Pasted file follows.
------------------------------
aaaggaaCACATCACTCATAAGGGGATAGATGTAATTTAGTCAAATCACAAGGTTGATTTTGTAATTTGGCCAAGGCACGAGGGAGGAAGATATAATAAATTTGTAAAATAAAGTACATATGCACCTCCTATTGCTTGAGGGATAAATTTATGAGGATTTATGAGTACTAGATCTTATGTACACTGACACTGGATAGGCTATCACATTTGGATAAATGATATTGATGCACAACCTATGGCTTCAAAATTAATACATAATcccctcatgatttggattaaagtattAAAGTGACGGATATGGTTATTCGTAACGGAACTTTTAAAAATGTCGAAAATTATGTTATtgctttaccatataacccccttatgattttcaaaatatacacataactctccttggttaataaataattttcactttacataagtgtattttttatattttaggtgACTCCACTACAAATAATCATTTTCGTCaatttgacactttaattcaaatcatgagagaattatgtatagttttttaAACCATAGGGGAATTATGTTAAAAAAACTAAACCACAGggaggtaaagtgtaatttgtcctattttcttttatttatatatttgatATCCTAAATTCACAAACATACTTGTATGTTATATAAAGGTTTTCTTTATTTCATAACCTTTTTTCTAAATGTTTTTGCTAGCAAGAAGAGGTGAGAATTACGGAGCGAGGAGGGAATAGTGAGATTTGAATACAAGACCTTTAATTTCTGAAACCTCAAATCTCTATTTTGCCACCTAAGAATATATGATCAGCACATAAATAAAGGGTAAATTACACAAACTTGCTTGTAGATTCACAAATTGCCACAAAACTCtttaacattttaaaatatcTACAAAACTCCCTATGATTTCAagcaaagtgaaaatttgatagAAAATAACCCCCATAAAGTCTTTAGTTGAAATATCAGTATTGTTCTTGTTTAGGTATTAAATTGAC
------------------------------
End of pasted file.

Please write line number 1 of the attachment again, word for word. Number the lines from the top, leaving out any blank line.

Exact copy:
aaaggaaCACATCACTCATAAGGGGATAGATGTAATTTAGTCAAATCACAAGGTTGATTTTGTAATTTGGCCAAGGCACGAGGGAGGAAGATATAATAAATTTGTAAAATAAAGTACATATGCACCTCCTATTGCTTGAGGGATAAATTTATGAGGATTTATGAGTACTAGATCTTATGTACACTGACACTGGATAGGCTATCACATTTGGATAAATGATATTGATGCACAACCTATGGCTTCAAAATTAATACATAATcccctcatgatttggattaaagtattAAAGTGACGGATATGGTTATTCGTAACGGAACTTTTAAAAATGTCGAAAATTATGTTATtgctttaccatataacccccttatgattttcaaaatatacacataactctccttggttaataaataattttcactttacataagtgtattttttatattttaggtgACTCCACTACAAATAATCATTTTCGTCaatttgacactttaattcaaatcatgagagaattatgtatagttttttaAACCATAGGGGAATTATGTTAAAAAAACTAAACCACAGggaggtaaagtgtaatttgtcctattttcttttatttatatatttgatATCCTAAATTCACAAACATACTTGTATGTTATATAAAGGTTTTCTTTATTTCATAACCTTTTTTCTAAATGTTTTTGCTAGCAAGAAGAGGTGAGAATTACGGAGCGAGGAGGGAATAGTGAGATTTGAATACAAGACCTTTAATTTCTGAAACCTCAAATCTCTATTTTGCCACCTAAGAATATATGATCAGCACATAAATAAAGGGTAAATTACACAAACTTGCTTGTAGATTCACAAATTGCCACAAAACTCtttaacattttaaaatatcTACAAAACTCCCTATGATTTCAagcaaagtgaaaatttgatagAAAATAACCCCCATAAAGTCTTTAGTTGAAATATCAGTATTGTTCTTGTTTAGGTATTAAATTGAC